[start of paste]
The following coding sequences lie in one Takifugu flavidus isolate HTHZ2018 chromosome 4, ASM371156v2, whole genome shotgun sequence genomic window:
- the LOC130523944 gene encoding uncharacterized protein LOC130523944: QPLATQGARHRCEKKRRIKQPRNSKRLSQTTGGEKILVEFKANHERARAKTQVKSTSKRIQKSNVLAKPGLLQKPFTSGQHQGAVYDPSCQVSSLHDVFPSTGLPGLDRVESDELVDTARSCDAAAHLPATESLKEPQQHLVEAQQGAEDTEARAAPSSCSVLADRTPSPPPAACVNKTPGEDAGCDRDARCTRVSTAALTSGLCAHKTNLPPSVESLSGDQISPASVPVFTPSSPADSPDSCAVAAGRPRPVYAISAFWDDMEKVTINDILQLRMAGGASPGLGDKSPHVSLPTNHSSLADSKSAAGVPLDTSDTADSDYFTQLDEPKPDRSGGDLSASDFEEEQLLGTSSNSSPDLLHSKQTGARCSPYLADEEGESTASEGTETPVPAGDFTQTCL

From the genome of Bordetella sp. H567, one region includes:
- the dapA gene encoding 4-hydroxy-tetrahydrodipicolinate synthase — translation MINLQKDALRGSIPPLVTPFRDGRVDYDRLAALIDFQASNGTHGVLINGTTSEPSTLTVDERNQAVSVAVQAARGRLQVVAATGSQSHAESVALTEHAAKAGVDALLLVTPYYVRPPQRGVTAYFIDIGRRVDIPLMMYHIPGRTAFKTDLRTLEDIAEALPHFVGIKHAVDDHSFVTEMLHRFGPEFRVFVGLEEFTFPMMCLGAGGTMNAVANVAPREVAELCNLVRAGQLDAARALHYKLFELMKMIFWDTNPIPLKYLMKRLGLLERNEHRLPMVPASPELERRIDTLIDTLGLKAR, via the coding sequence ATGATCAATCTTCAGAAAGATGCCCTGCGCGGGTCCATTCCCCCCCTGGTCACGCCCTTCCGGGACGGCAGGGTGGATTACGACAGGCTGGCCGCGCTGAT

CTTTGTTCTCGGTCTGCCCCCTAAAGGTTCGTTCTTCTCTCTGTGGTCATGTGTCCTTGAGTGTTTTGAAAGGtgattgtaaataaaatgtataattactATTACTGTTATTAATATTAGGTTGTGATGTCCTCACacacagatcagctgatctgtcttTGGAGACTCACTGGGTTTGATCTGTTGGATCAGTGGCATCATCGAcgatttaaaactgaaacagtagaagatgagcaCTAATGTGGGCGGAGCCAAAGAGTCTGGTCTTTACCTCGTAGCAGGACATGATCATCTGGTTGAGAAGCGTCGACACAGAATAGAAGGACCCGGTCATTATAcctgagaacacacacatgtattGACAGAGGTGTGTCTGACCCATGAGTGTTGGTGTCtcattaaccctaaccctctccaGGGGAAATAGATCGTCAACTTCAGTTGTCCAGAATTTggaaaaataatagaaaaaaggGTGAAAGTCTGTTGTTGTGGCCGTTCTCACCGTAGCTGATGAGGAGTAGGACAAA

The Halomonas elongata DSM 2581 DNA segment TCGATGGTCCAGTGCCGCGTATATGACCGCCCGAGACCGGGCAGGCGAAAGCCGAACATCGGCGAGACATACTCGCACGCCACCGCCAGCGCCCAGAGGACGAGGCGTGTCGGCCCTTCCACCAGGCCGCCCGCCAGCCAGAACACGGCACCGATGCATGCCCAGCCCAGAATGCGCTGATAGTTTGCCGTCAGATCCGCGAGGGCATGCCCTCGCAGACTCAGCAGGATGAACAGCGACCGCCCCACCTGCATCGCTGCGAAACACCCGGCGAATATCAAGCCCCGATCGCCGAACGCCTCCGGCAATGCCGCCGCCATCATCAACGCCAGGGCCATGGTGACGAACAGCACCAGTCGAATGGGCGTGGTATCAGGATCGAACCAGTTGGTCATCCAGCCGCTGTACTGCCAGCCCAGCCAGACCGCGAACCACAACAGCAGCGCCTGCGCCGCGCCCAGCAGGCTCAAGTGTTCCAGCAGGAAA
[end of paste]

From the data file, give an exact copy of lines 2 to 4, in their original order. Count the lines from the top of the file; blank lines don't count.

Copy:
- the LOC130523944 gene encoding uncharacterized protein LOC130523944: QPLATQGARHRCEKKRRIKQPRNSKRLSQTTGGEKILVEFKANHERARAKTQVKSTSKRIQKSNVLAKPGLLQKPFTSGQHQGAVYDPSCQVSSLHDVFPSTGLPGLDRVESDELVDTARSCDAAAHLPATESLKEPQQHLVEAQQGAEDTEARAAPSSCSVLADRTPSPPPAACVNKTPGEDAGCDRDARCTRVSTAALTSGLCAHKTNLPPSVESLSGDQISPASVPVFTPSSPADSPDSCAVAAGRPRPVYAISAFWDDMEKVTINDILQLRMAGGASPGLGDKSPHVSLPTNHSSLADSKSAAGVPLDTSDTADSDYFTQLDEPKPDRSGGDLSASDFEEEQLLGTSSNSSPDLLHSKQTGARCSPYLADEEGESTASEGTETPVPAGDFTQTCL

From the genome of Bordetella sp. H567, one region includes:
- the dapA gene encoding 4-hydroxy-tetrahydrodipicolinate synthase — translation MINLQKDALRGSIPPLVTPFRDGRVDYDRLAALIDFQASNGTHGVLINGTTSEPSTLTVDERNQAVSVAVQAARGRLQVVAATGSQSHAESVALTEHAAKAGVDALLLVTPYYVRPPQRGVTAYFIDIGRRVDIPLMMYHIPGRTAFKTDLRTLEDIAEALPHFVGIKHAVDDHSFVTEMLHRFGPEFRVFVGLEEFTFPMMCLGAGGTMNAVANVAPREVAELCNLVRAGQLDAARALHYKLFELMKMIFWDTNPIPLKYLMKRLGLLERNEHRLPMVPASPELERRIDTLIDTLGLKAR, via the coding sequence ATGATCAATCTTCAGAAAGATGCCCTGCGCGGGTCCATTCCCCCCCTGGTCACGCCCTTCCGGGACGGCAGGGTGGATTACGACAGGCTGGCCGCGCTGAT